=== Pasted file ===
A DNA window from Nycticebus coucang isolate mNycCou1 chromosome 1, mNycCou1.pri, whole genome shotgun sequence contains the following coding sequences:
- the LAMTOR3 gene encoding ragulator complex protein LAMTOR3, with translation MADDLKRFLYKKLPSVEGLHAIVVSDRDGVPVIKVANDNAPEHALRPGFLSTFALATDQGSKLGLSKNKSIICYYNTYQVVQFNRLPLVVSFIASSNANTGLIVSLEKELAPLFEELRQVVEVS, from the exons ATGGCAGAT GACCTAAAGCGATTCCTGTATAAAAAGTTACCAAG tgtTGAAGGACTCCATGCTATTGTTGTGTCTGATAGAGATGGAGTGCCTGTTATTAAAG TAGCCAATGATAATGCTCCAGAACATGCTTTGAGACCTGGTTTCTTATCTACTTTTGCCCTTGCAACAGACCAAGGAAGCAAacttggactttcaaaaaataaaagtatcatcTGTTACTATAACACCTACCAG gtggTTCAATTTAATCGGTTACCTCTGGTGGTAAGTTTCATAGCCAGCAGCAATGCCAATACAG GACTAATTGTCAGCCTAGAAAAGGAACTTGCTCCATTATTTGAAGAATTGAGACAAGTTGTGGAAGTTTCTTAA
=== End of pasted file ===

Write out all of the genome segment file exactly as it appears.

A DNA window from Nycticebus coucang isolate mNycCou1 chromosome 1, mNycCou1.pri, whole genome shotgun sequence contains the following coding sequences:
- the LAMTOR3 gene encoding ragulator complex protein LAMTOR3, with translation MADDLKRFLYKKLPSVEGLHAIVVSDRDGVPVIKVANDNAPEHALRPGFLSTFALATDQGSKLGLSKNKSIICYYNTYQVVQFNRLPLVVSFIASSNANTGLIVSLEKELAPLFEELRQVVEVS, from the exons ATGGCAGAT GACCTAAAGCGATTCCTGTATAAAAAGTTACCAAG tgtTGAAGGACTCCATGCTATTGTTGTGTCTGATAGAGATGGAGTGCCTGTTATTAAAG TAGCCAATGATAATGCTCCAGAACATGCTTTGAGACCTGGTTTCTTATCTACTTTTGCCCTTGCAACAGACCAAGGAAGCAAacttggactttcaaaaaataaaagtatcatcTGTTACTATAACACCTACCAG gtggTTCAATTTAATCGGTTACCTCTGGTGGTAAGTTTCATAGCCAGCAGCAATGCCAATACAG GACTAATTGTCAGCCTAGAAAAGGAACTTGCTCCATTATTTGAAGAATTGAGACAAGTTGTGGAAGTTTCTTAA